Synonyms in a broader sense

Minimally invasive therapy is a surgical technique that only uses small punctures.
  • Buttonhole surgery
  • Keyhole surgery
  • MIC

What is Minimally Invasive Surgery

Minimally Invasive Surgery (MIS) is the umbrella term for surgical techniques in which a surgical intervention is carried out in the area of ​​the abdomen (laparoscopy) and the chest (thoracoscopy), the groin or the joints (e.g. knee joint -> arthroscopy). Only the smallest skin incisions (incisions) are used in order to carry out the operation inside the body under video view in the corresponding body cavity with the video cameras, light sources and surgical instruments.This surgical method is usually gentler and less stressful on the body than conventional ("open") operations, as there is no need to open body cavities and joints.

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Special features of the MIS operation method

The technical and instrumental expenditure for the minimally invasive surgical procedure is extremely high compared to the conventional open surgical methods.
The application of minimally invasive operations is correspondingly demanding. State-of-the-art surgical equipment and special instruments (video cameras, special optical probes, etc.) are required to be able to view the operating area.
The MIC approach also requires special skills on the part of the surgeons, in particular spatial imagination, as well as special coordination skills between the video image and the operating area.

Implementation of the MIC

Most minimally invasive surgery are performed with optics and thin instruments that are inserted through the abdominal wall, chest wall or joint capsule. For this purpose, trocars, sleeves as guides for camera optics and instruments are inserted.

For laparoscopic operations (Laparoscopy) sterile gas (carbon dioxide) is introduced into the abdominal cavity (abdomen) to create a space (pneumo- or capnoperitoneum) that enables the laparoscopy. The enlargement and targeted lighting of the operating area then enables the display and assessment of the operating area. In the area of ​​joints, water is used during arthroscopy to expand the joint space and to protect the surrounding structures.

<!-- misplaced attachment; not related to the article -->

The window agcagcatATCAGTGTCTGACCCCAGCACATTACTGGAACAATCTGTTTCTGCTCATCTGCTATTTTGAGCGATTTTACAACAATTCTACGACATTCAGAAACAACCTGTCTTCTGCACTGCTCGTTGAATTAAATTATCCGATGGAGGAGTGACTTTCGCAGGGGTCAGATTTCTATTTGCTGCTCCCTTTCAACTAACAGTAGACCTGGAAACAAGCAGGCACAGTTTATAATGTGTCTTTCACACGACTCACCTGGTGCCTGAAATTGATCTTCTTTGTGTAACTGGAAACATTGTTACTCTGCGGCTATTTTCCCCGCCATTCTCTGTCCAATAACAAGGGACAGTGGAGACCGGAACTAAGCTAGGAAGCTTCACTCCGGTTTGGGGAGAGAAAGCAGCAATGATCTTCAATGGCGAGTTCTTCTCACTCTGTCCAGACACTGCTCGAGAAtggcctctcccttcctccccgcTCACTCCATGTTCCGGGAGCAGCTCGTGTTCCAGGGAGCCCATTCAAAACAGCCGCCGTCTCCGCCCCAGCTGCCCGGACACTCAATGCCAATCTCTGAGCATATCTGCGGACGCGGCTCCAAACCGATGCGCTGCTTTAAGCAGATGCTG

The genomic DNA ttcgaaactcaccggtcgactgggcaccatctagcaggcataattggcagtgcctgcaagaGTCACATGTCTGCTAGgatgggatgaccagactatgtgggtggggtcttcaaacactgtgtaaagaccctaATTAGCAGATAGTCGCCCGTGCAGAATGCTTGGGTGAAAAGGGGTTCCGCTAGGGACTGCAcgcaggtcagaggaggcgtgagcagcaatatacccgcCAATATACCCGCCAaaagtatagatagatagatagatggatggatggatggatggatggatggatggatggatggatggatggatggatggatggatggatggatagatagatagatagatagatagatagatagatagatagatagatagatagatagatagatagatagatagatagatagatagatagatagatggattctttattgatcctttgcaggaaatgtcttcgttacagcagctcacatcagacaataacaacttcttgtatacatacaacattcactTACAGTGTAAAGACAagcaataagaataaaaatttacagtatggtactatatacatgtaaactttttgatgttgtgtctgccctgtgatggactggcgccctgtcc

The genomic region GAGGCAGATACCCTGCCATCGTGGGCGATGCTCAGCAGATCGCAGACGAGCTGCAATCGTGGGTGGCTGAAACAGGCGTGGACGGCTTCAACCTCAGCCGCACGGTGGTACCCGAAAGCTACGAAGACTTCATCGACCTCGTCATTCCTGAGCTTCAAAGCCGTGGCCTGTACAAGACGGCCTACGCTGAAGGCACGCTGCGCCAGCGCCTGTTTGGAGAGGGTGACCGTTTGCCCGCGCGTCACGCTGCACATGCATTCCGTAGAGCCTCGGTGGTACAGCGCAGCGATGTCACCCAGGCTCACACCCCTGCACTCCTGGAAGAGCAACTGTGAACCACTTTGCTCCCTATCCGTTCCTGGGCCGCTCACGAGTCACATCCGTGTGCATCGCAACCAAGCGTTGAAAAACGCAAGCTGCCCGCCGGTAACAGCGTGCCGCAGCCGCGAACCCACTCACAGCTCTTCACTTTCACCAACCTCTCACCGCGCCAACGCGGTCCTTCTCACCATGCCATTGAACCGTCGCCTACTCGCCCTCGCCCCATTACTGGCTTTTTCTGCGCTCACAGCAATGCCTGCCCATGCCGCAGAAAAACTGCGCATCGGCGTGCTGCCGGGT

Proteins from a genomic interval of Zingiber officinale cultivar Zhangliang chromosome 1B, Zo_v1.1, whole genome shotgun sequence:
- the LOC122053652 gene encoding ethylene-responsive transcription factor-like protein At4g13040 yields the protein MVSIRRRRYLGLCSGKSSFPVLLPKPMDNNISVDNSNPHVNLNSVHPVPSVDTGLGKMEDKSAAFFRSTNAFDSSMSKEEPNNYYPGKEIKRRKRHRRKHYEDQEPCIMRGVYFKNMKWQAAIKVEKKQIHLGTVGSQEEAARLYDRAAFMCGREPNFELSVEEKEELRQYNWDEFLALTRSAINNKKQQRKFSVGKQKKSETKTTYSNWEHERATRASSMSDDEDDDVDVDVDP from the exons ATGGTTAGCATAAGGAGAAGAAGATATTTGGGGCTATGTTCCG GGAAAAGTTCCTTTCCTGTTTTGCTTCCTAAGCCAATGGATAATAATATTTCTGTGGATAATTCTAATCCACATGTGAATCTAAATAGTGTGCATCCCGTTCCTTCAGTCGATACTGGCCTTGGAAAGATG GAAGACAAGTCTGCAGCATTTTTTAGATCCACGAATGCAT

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Minimally Invasive Surgery Options

One possibility to use minimally invasive surgery is with injuries to the knee.

The possibilities of minimally invasive surgery are relatively difficult to enumerate as these are constantly expanding and developing. The experience of the individual surgeon also plays a major role. In general, it can be said that nowadays, due to the constant development of technology, devices and instruments, more and more operations can be performed in a minimally invasive manner.

General and abdominal surgery:

  • Gallbladder surgery (cholecystectomy)
  • Operation of diaphragmatic hernias and Reflux disease (Fundoplication)
  • Gastric band surgery and gastric bypass surgery in patients with disease Obesity
  • Colon and rectal operations (e.g. for diverticular disease or tumors)
  • Spleen removal
  • Removal of the appendix (appendectomy for Appendicitis)
  • Loosening of adhesions in the abdomen (adhesiolysis)
  • Oparation on Inguinal hernia
  • Scar and abdominal wall hernias, Umbilical hernia
  • Diagnostic interventions in the abdominal cavity and targeted tissue removal (biopsy) of various organs (liver, Lymph nodes i.a.)
  • Operations on the thyroid and Parathyroid

Thorax surgery:

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  • Sampling
  • Removal of superficial lung tumors
  • Removal of the lung membrane on the chest wall in the event of spontaneous entry of air into the gap between the lungs and the chest wall (Spontaneous pneumothorax)


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  • distance from Ovarian cysts
  • Sampling
  • Diagnosis of the patency of the fallopian tubes

Trauma surgery, Orthopedics:

  • diagnostic Jointoscopy
  • Front Cruciate ligament surgery at the knee joint
  • Meniscal surgery
  • Cartilage smoothing
  • Carpal tunnel split

Minimally Invasive Surgery is still subject to rapid development. More and more new techniques are being developed that allow further surgical treatments to be carried out in a minimally invasive manner. Existing MIC techniques will be further developed.
Laparoscopic removal of the Gallbladder For example, it has now become the undisputed standard in the surgery established. The development that this method has undergone is remarkable. The first laparoscopic gallbladder removal in Germany took about 9 hours. Nowadays, in an uncomplicated case, this takes about 40-60 minutes. possible.